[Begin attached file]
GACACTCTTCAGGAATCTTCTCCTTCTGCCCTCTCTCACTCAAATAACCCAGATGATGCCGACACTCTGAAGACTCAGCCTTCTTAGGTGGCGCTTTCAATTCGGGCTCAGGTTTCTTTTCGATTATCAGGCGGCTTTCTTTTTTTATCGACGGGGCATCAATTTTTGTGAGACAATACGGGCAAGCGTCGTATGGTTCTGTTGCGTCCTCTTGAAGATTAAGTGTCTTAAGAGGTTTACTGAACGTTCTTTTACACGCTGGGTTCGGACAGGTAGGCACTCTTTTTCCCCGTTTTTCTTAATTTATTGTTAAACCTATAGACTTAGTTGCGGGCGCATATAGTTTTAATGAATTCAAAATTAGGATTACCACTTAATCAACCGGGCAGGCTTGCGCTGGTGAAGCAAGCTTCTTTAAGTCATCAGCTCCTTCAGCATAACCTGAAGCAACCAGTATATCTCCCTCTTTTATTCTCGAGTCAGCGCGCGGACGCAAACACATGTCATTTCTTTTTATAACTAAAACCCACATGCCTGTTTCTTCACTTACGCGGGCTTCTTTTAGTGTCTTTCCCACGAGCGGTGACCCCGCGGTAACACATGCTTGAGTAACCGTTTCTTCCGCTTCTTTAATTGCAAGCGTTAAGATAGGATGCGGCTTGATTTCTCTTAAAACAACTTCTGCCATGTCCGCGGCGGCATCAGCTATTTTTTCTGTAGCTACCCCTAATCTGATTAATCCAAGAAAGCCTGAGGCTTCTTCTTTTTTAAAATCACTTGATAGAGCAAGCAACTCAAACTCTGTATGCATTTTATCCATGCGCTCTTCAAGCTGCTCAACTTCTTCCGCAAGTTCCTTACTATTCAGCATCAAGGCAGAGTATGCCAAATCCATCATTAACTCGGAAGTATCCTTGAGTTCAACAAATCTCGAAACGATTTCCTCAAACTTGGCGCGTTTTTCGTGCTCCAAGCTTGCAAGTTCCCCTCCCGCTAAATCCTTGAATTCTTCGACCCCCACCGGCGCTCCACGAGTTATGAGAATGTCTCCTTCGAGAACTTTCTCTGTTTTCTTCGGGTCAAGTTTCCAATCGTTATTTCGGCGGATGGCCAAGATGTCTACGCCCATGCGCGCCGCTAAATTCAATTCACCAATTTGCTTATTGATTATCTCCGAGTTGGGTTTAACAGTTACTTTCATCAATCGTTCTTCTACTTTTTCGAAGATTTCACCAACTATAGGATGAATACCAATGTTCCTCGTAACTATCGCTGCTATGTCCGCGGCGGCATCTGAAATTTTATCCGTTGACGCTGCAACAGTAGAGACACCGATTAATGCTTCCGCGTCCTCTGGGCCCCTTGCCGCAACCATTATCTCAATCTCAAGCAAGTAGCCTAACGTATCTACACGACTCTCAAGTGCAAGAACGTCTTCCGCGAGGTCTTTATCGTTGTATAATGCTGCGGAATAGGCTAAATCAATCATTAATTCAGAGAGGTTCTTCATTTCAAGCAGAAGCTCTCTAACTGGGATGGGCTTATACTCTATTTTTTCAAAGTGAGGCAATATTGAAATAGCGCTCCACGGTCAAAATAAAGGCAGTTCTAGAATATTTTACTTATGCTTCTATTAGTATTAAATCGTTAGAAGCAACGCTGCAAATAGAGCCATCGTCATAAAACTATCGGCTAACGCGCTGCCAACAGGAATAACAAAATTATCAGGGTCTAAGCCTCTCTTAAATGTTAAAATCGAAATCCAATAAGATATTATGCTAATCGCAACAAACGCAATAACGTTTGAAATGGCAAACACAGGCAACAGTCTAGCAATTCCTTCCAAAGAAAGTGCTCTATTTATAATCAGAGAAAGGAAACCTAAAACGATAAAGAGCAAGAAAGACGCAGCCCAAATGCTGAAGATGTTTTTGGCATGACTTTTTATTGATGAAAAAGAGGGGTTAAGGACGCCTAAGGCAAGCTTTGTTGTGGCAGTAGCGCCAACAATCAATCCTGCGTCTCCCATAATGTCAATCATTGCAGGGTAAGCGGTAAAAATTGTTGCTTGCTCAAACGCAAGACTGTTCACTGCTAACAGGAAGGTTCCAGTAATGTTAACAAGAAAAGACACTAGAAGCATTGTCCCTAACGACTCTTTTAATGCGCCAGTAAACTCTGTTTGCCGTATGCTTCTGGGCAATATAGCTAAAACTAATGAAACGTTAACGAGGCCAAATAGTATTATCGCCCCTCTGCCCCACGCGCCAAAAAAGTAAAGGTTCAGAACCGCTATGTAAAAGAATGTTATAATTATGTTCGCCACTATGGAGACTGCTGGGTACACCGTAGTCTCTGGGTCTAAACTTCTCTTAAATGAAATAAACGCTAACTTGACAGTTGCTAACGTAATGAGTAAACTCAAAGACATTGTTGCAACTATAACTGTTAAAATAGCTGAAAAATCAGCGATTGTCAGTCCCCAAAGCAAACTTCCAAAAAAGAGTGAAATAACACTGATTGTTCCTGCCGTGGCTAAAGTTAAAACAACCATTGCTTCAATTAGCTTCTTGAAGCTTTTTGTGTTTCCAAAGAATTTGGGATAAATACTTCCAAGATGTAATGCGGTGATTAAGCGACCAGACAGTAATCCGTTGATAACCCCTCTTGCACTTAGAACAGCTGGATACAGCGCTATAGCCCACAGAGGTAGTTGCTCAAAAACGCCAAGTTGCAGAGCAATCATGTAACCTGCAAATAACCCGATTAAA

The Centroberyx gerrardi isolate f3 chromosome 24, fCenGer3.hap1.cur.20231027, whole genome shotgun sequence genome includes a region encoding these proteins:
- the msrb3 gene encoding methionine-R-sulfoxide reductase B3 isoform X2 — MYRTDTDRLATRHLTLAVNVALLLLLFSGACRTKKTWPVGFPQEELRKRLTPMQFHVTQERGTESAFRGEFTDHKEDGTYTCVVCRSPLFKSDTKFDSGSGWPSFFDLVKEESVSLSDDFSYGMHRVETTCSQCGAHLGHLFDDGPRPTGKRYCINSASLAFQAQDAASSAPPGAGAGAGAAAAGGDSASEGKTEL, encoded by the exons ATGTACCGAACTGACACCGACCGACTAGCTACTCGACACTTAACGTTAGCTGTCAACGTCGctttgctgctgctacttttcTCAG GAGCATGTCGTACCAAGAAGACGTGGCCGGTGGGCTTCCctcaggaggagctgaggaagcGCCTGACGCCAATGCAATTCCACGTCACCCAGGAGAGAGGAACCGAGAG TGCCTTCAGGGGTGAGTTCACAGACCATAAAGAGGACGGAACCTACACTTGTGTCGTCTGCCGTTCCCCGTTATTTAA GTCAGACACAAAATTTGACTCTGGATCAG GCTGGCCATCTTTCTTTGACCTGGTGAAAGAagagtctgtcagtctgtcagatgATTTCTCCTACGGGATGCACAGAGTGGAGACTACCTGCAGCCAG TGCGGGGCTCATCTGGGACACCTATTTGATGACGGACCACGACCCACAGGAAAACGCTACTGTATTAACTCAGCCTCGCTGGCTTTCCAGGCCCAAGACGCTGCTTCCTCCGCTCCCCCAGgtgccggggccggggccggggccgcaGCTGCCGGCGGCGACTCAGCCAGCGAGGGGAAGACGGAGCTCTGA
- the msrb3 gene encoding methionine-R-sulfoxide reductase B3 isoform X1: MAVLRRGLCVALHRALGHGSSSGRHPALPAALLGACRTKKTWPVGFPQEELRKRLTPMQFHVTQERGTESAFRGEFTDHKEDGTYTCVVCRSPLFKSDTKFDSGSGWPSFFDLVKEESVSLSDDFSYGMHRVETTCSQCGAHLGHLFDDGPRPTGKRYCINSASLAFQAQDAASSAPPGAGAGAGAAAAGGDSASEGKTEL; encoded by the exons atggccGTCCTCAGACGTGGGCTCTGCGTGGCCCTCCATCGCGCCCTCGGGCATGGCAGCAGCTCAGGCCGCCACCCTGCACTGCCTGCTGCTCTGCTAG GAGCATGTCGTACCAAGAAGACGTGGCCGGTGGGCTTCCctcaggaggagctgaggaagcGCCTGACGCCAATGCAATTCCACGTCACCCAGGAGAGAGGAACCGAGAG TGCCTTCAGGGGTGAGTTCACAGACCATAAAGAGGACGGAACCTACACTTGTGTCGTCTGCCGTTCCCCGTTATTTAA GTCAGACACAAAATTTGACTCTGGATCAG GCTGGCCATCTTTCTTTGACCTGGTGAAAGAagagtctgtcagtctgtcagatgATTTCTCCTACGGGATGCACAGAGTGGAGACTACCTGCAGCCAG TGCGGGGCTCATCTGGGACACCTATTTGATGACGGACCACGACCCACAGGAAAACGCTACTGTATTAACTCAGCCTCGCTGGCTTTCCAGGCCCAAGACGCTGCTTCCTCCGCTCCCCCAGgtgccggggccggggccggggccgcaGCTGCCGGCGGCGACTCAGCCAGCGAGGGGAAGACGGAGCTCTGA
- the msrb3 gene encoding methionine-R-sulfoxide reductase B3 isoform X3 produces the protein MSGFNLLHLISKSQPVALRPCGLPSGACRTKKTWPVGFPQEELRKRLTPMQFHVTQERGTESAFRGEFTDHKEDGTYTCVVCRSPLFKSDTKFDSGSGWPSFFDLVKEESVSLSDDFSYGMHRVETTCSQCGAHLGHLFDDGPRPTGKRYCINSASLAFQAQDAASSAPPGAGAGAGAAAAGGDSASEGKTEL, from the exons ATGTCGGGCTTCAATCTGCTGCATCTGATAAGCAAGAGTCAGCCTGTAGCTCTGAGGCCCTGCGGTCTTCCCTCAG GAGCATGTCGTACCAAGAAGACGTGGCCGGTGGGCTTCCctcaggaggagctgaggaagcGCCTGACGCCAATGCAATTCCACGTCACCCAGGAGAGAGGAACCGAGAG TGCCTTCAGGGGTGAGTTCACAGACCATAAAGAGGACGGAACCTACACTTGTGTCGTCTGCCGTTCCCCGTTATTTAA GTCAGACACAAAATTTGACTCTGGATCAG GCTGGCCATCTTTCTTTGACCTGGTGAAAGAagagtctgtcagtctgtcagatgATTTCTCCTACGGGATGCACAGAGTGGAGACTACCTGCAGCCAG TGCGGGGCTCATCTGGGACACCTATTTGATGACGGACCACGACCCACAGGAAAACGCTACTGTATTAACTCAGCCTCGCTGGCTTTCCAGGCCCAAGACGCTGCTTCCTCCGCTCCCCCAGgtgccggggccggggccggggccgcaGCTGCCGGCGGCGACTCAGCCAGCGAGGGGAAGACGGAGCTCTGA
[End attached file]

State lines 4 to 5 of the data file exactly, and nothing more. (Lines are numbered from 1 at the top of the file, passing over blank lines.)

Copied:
- the msrb3 gene encoding methionine-R-sulfoxide reductase B3 isoform X1: MAVLRRGLCVALHRALGHGSSSGRHPALPAALLGACRTKKTWPVGFPQEELRKRLTPMQFHVTQERGTESAFRGEFTDHKEDGTYTCVVCRSPLFKSDTKFDSGSGWPSFFDLVKEESVSLSDDFSYGMHRVETTCSQCGAHLGHLFDDGPRPTGKRYCINSASLAFQAQDAASSAPPGAGAGAGAAAAGGDSASEGKTEL; encoded by the exons atggccGTCCTCAGACGTGGGCTCTGCGTGGCCCTCCATCGCGCCCTCGGGCATGGCAGCAGCTCAGGCCGCCACCCTGCACTGCCTGCTGCTCTGCTAG GAGCATGTCGTACCAAGAAGACGTGGCCGGTGGGCTTCCctcaggaggagctgaggaagcGCCTGACGCCAATGCAATTCCACGTCACCCAGGAGAGAGGAACCGAGAG TGCCTTCAGGGGTGAGTTCACAGACCATAAAGAGGACGGAACCTACACTTGTGTCGTCTGCCGTTCCCCGTTATTTAA GTCAGACACAAAATTTGACTCTGGATCAG GCTGGCCATCTTTCTTTGACCTGGTGAAAGAagagtctgtcagtctgtcagatgATTTCTCCTACGGGATGCACAGAGTGGAGACTACCTGCAGCCAG TGCGGGGCTCATCTGGGACACCTATTTGATGACGGACCACGACCCACAGGAAAACGCTACTGTATTAACTCAGCCTCGCTGGCTTTCCAGGCCCAAGACGCTGCTTCCTCCGCTCCCCCAGgtgccggggccggggccggggccgcaGCTGCCGGCGGCGACTCAGCCAGCGAGGGGAAGACGGAGCTCTGA
- the msrb3 gene encoding methionine-R-sulfoxide reductase B3 isoform X3 produces the protein MSGFNLLHLISKSQPVALRPCGLPSGACRTKKTWPVGFPQEELRKRLTPMQFHVTQERGTESAFRGEFTDHKEDGTYTCVVCRSPLFKSDTKFDSGSGWPSFFDLVKEESVSLSDDFSYGMHRVETTCSQCGAHLGHLFDDGPRPTGKRYCINSASLAFQAQDAASSAPPGAGAGAGAAAAGGDSASEGKTEL, from the exons ATGTCGGGCTTCAATCTGCTGCATCTGATAAGCAAGAGTCAGCCTGTAGCTCTGAGGCCCTGCGGTCTTCCCTCAG GAGCATGTCGTACCAAGAAGACGTGGCCGGTGGGCTTCCctcaggaggagctgaggaagcGCCTGACGCCAATGCAATTCCACGTCACCCAGGAGAGAGGAACCGAGAG TGCCTTCAGGGGTGAGTTCACAGACCATAAAGAGGACGGAACCTACACTTGTGTCGTCTGCCGTTCCCCGTTATTTAA GTCAGACACAAAATTTGACTCTGGATCAG GCTGGCCATCTTTCTTTGACCTGGTGAAAGAagagtctgtcagtctgtcagatgATTTCTCCTACGGGATGCACAGAGTGGAGACTACCTGCAGCCAG TGCGGGGCTCATCTGGGACACCTATTTGATGACGGACCACGACCCACAGGAAAACGCTACTGTATTAACTCAGCCTCGCTGGCTTTCCAGGCCCAAGACGCTGCTTCCTCCGCTCCCCCAGgtgccggggccggggccggggccgcaGCTGCCGGCGGCGACTCAGCCAGCGAGGGGAAGACGGAGCTCTGA